Digital ICE3 and how it works
Lets say you want to scan your film and slides to print your own 11x14 or
13x19 inch prints at home. You buy a scanner and scan a few images. The first
thing you notice is that the image is pretty dirty. There is dust, and fine
scratches all over the place. So you carefully clean the slide or negative,
reinsert it and rescan. This time you've gotten rid of most of the dust, but
there is still some left and the fine scratches haven't gone away. In the end
you spend several hours touching up each image so that you can create your
prints. Not exactly what you had in mind when you bought the scanner and printer
The folks at Applied Science Fiction have gone a long way towards ending this
problem by creating software that is imbedded into scanners offered by Minolta,
Durst, Gretag, and Nikon called Digital Ice. The original version of Digital Ice removed
scratches from scans of negatives and slides. The new version called Digital Ice3
(Pronounced Ice Cubed) builds on the original and adds the ability to
selectively defocus film grain to create a finer grained image called Digital
GEM, and the ability
to reconstruct the color in faded slide or negatives called Digital ROC. Ice3
is actually a software/hardware suite that works with the scanner firmware
and individual scanners may have one, two, or all three of these functions
depending on model and manufacturer.
Digital ICE works by building a record of defects in the image during scanning.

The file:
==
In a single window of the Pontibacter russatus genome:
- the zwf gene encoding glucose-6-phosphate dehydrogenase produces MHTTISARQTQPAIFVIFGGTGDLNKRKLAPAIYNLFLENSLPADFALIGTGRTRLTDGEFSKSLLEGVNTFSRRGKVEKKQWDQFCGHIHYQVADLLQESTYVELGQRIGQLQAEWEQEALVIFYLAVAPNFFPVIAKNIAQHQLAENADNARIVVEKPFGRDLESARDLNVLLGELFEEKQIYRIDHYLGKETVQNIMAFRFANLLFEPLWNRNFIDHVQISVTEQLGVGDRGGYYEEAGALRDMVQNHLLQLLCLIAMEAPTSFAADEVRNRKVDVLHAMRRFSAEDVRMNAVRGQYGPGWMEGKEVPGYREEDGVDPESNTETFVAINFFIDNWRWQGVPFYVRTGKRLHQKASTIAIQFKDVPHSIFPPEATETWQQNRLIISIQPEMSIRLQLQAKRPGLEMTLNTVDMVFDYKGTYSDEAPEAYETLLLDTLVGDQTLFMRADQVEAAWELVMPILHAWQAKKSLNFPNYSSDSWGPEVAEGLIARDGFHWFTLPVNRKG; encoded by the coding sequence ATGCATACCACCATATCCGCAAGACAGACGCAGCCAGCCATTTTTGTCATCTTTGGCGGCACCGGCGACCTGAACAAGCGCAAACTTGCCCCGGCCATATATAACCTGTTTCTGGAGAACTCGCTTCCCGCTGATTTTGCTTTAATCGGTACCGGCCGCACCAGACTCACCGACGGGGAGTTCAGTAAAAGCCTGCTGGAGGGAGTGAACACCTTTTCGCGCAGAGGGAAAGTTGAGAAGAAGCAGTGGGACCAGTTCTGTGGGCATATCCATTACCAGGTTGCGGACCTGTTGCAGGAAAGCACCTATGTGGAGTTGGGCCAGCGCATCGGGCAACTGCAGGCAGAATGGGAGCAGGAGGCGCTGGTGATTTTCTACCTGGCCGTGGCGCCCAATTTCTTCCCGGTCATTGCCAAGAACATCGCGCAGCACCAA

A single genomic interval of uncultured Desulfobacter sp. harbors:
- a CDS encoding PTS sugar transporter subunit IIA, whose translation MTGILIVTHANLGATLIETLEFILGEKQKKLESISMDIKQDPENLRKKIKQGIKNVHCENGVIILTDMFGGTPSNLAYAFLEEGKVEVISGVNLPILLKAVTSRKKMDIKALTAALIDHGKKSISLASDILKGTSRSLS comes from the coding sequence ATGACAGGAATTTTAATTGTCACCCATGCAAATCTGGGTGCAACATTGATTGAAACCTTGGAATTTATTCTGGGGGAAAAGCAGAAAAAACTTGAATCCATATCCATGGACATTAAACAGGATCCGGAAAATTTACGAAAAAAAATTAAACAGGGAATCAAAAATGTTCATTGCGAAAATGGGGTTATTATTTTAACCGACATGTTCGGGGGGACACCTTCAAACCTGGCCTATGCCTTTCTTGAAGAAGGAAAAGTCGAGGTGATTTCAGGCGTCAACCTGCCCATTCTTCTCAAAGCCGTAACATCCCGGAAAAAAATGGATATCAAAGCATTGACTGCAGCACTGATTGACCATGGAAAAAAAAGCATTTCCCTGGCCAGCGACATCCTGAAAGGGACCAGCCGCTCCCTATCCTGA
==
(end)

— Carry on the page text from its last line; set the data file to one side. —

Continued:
Scanners normally work with three input channels - red, green, and blue.
Scanners equipped with Digital ICE add a fourth channel called the D channel
(defect channel). During scanning information on defects, surface dirt, and
scratches is collected. Digital ICE then applies a series of algorithms
(formulas) to rebuild the missing information. The result is scans that are
scratch free and dust free even if the original film has serious defects.
Digital ICE does not work with traditional black and white films and there
will be a loss of detail when used with Kodachromes.
Digital ROC (Reconstruction of Color) reads the dye signature in the base layer
of faded slides and negatives and rebuilds the original color values based on
data that it gathers during scanning. The resulting image is true to the
original. This process is far more accurate than post-scan software solutions
that attempt to guess at the original colors and tones.
Digital GEM (Grain Equalization and Management) gathers detail on image grain
during the data collection portion of the scan. That information is then
combined with information on color and sharpness to attempt to remove the
appearance of grain in the final image. Some softening of the image may occur
with the application of Digital GEM requiring localized sharpening of the final
image prior to printing. But this is far less time consuming than manually
touching up grainy images in PhotoShop.
Overview of How the Ice3
The original image suffers from color shift and loss of
contrast and has surfaces scratches and dirt. Also the original slide is
very grainy by today's standards
Digital Ice isolates scratches and dirt on the surface of the film using
information collected in the D channel. It then fills in the missing
information using surrounding RGB information.
Digital ROC analyses the color layers in the film and calculates the
needed color correction to return colors to their values.
Digital GEM selectively defocuses film grain to reduce the appearance of
The final restored image
In the example above, the color restoration in this image of
George Harrison, is immediately obvious. Philadelphia Spectrum, 1974
*The desert image above is an image
with exagerated damage used to demonstrate the basics of how the Digital ICE
Photography by email